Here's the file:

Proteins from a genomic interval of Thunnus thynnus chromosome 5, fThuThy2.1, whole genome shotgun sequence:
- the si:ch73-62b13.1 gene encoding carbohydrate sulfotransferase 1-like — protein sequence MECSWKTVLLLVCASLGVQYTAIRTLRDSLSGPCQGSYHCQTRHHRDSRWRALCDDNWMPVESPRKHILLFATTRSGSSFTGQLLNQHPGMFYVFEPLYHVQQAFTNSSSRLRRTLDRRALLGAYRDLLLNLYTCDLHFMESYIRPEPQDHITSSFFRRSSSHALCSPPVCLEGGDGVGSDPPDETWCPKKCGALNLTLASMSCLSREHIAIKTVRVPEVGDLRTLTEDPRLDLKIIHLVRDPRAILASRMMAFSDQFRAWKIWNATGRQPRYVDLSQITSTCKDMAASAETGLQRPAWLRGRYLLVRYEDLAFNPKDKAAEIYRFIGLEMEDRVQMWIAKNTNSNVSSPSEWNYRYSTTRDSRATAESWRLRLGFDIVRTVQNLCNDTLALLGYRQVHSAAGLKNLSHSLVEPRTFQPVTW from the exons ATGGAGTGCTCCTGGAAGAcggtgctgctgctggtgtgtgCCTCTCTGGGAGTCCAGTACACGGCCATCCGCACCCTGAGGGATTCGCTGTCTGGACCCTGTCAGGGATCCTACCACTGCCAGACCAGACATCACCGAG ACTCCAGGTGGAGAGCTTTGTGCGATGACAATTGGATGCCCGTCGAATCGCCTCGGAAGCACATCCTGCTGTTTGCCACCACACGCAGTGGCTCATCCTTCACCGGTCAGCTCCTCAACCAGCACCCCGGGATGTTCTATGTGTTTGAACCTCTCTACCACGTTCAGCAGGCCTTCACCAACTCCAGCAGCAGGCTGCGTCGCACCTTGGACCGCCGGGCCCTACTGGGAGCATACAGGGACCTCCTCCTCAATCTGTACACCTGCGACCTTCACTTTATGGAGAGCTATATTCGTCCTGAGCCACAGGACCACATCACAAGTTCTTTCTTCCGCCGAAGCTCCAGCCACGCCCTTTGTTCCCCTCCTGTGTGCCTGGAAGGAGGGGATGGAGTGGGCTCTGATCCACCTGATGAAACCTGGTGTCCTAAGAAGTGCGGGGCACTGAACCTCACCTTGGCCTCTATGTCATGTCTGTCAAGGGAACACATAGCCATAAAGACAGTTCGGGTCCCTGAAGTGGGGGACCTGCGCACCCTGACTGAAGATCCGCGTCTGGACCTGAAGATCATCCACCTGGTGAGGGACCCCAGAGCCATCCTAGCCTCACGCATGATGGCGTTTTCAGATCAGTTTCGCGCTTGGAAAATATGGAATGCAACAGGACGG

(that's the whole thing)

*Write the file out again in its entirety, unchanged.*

Proteins from a genomic interval of Thunnus thynnus chromosome 5, fThuThy2.1, whole genome shotgun sequence:
- the si:ch73-62b13.1 gene encoding carbohydrate sulfotransferase 1-like — protein sequence MECSWKTVLLLVCASLGVQYTAIRTLRDSLSGPCQGSYHCQTRHHRDSRWRALCDDNWMPVESPRKHILLFATTRSGSSFTGQLLNQHPGMFYVFEPLYHVQQAFTNSSSRLRRTLDRRALLGAYRDLLLNLYTCDLHFMESYIRPEPQDHITSSFFRRSSSHALCSPPVCLEGGDGVGSDPPDETWCPKKCGALNLTLASMSCLSREHIAIKTVRVPEVGDLRTLTEDPRLDLKIIHLVRDPRAILASRMMAFSDQFRAWKIWNATGRQPRYVDLSQITSTCKDMAASAETGLQRPAWLRGRYLLVRYEDLAFNPKDKAAEIYRFIGLEMEDRVQMWIAKNTNSNVSSPSEWNYRYSTTRDSRATAESWRLRLGFDIVRTVQNLCNDTLALLGYRQVHSAAGLKNLSHSLVEPRTFQPVTW from the exons ATGGAGTGCTCCTGGAAGAcggtgctgctgctggtgtgtgCCTCTCTGGGAGTCCAGTACACGGCCATCCGCACCCTGAGGGATTCGCTGTCTGGACCCTGTCAGGGATCCTACCACTGCCAGACCAGACATCACCGAG ACTCCAGGTGGAGAGCTTTGTGCGATGACAATTGGATGCCCGTCGAATCGCCTCGGAAGCACATCCTGCTGTTTGCCACCACACGCAGTGGCTCATCCTTCACCGGTCAGCTCCTCAACCAGCACCCCGGGATGTTCTATGTGTTTGAACCTCTCTACCACGTTCAGCAGGCCTTCACCAACTCCAGCAGCAGGCTGCGTCGCACCTTGGACCGCCGGGCCCTACTGGGAGCATACAGGGACCTCCTCCTCAATCTGTACACCTGCGACCTTCACTTTATGGAGAGCTATATTCGTCCTGAGCCACAGGACCACATCACAAGTTCTTTCTTCCGCCGAAGCTCCAGCCACGCCCTTTGTTCCCCTCCTGTGTGCCTGGAAGGAGGGGATGGAGTGGGCTCTGATCCACCTGATGAAACCTGGTGTCCTAAGAAGTGCGGGGCACTGAACCTCACCTTGGCCTCTATGTCATGTCTGTCAAGGGAACACATAGCCATAAAGACAGTTCGGGTCCCTGAAGTGGGGGACCTGCGCACCCTGACTGAAGATCCGCGTCTGGACCTGAAGATCATCCACCTGGTGAGGGACCCCAGAGCCATCCTAGCCTCACGCATGATGGCGTTTTCAGATCAGTTTCGCGCTTGGAAAATATGGAATGCAACAGGACGG